Possibly some of your photographer readers may be glad to know that microphotography of sorts is within the reach of all who possess a microscope with suitable substage-condenser and a camera… One of my earliest attempts was to photograph fluid inclusions in quartzes with ordinary sunlight, and rock sections polarised. The only difficulty was that the sun would not keep still, and without a heliostat the work was most troublesome, not to say aggravating. In one case, a mere movement of the condenser-diaphragm made the bubble in the inclusion fly backwards and forwards… With a little device in the double lantern the motion of bubbles in inclusions can be shown on a nine-foot screen. These negatives were taken with a 1/16th immersion, the camera being extended with a brown paper tube, and the extra apparatus did not cost one shilling… While observing the transit of Venus, I thought I would try a photograph. I drilled a hole in the telescope cap for diaphragm; took off the eye-piece and stuffed the telescope into a common camera, with a red cloth to make it light-tight; exposed six negatives with hand exposure on instantaneous plates. Result: four passable negatives and one good one. This quite unlooked-for success was due to some back volumes of Nature which propped up the camera.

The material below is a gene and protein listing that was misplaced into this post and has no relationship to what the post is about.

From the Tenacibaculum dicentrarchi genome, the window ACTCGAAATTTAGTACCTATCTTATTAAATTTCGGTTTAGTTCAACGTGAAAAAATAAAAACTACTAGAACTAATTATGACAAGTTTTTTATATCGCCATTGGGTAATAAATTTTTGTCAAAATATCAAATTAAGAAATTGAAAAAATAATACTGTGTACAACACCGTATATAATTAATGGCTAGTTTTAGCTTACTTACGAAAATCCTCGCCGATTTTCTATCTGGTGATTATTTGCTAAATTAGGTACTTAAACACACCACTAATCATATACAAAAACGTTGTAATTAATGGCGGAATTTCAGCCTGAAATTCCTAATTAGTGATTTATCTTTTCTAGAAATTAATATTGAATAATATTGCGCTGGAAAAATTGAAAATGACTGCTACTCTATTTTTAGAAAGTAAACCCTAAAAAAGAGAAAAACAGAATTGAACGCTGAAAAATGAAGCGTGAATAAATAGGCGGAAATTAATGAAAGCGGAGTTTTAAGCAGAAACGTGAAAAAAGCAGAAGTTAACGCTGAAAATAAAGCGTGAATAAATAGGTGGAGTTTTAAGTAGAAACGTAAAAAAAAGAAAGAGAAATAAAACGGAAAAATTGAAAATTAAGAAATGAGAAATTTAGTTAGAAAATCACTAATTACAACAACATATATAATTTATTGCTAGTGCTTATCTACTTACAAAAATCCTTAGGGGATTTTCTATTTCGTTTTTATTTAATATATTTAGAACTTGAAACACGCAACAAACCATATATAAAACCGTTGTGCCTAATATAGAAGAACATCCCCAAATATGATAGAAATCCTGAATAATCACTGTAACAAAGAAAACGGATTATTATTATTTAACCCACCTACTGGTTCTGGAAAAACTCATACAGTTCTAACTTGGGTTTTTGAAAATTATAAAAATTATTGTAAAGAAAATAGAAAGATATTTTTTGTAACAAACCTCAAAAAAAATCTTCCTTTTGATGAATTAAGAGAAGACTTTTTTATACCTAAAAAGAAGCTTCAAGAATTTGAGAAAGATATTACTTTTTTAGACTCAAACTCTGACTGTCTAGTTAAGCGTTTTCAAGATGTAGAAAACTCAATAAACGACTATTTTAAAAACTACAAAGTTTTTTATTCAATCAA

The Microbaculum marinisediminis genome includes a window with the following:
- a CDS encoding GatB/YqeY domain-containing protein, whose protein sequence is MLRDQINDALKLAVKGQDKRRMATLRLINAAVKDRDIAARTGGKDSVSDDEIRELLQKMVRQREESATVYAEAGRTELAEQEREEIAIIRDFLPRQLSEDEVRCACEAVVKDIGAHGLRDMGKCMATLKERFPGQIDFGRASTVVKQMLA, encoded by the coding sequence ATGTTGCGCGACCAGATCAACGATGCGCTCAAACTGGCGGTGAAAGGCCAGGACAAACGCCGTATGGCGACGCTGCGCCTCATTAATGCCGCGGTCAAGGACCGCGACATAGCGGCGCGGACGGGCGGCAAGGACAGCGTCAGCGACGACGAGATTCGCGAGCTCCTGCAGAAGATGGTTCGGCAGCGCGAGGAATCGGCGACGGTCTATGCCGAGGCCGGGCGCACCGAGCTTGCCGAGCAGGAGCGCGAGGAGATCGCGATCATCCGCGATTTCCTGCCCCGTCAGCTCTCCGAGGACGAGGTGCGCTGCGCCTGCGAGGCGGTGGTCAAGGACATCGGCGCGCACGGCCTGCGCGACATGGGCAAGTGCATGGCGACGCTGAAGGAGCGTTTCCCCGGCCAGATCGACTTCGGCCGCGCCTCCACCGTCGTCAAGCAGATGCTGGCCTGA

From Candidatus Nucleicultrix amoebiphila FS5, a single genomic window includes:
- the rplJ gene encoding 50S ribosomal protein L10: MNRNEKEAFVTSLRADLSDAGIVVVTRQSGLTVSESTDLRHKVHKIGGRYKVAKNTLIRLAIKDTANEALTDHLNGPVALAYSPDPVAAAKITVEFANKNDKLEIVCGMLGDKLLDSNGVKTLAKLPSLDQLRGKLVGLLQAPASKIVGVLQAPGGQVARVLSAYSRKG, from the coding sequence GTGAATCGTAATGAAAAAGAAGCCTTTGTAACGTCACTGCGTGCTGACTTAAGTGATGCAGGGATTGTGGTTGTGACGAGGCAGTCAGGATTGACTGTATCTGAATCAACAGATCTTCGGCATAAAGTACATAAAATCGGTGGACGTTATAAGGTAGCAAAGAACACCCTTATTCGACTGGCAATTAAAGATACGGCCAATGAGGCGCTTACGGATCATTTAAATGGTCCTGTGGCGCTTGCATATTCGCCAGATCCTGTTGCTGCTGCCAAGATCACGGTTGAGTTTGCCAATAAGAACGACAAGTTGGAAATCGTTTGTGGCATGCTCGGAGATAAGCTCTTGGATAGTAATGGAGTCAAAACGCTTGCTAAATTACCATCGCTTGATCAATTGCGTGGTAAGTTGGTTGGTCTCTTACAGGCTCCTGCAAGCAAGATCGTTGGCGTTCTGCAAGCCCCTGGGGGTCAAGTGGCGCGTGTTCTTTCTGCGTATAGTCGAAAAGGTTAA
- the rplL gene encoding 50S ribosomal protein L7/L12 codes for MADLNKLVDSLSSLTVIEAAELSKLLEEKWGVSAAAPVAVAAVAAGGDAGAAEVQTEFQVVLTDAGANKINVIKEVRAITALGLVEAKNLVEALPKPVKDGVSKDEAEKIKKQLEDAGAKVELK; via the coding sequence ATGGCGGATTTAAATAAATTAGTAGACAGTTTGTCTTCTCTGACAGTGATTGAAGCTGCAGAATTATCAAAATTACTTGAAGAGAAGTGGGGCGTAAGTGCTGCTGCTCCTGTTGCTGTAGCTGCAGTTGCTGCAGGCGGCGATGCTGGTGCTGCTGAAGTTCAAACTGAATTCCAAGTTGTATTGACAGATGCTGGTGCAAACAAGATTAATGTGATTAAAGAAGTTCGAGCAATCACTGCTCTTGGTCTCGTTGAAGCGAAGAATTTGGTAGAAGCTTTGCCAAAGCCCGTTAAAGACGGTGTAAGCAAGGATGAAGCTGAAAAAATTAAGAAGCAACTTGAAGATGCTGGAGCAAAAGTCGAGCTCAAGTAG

From Nature 24 May 1900.


Twilight in India

This book is well named, for the author has a very dim view of India. In spite of a good deal of interesting and, on the whole, well-informed matter on south Indian castes, the whole book is coloured by an obvious determination to view everything Hindu in the darkest shadow, and all the less creditable aspects of Hinduism, particularly in regard to sex, are enlarged on at the expense of its merits.

There is obviously a good deal of exaggeration in many of the statements made, for the meriah sacrifice is written of — and that in 1949 — as if it continued as a routine ceremonial. Several of the illustrations are borrowed without acknowledgement from Thurston; and, although misprints abound, the fact that “tumeric” is repeatedly used for “turmeric” suggests that possibly it is not the printer who is to blame for “foistered” instead of “foisted” — or perhaps “fostered”.

From Nature 27 May 1950.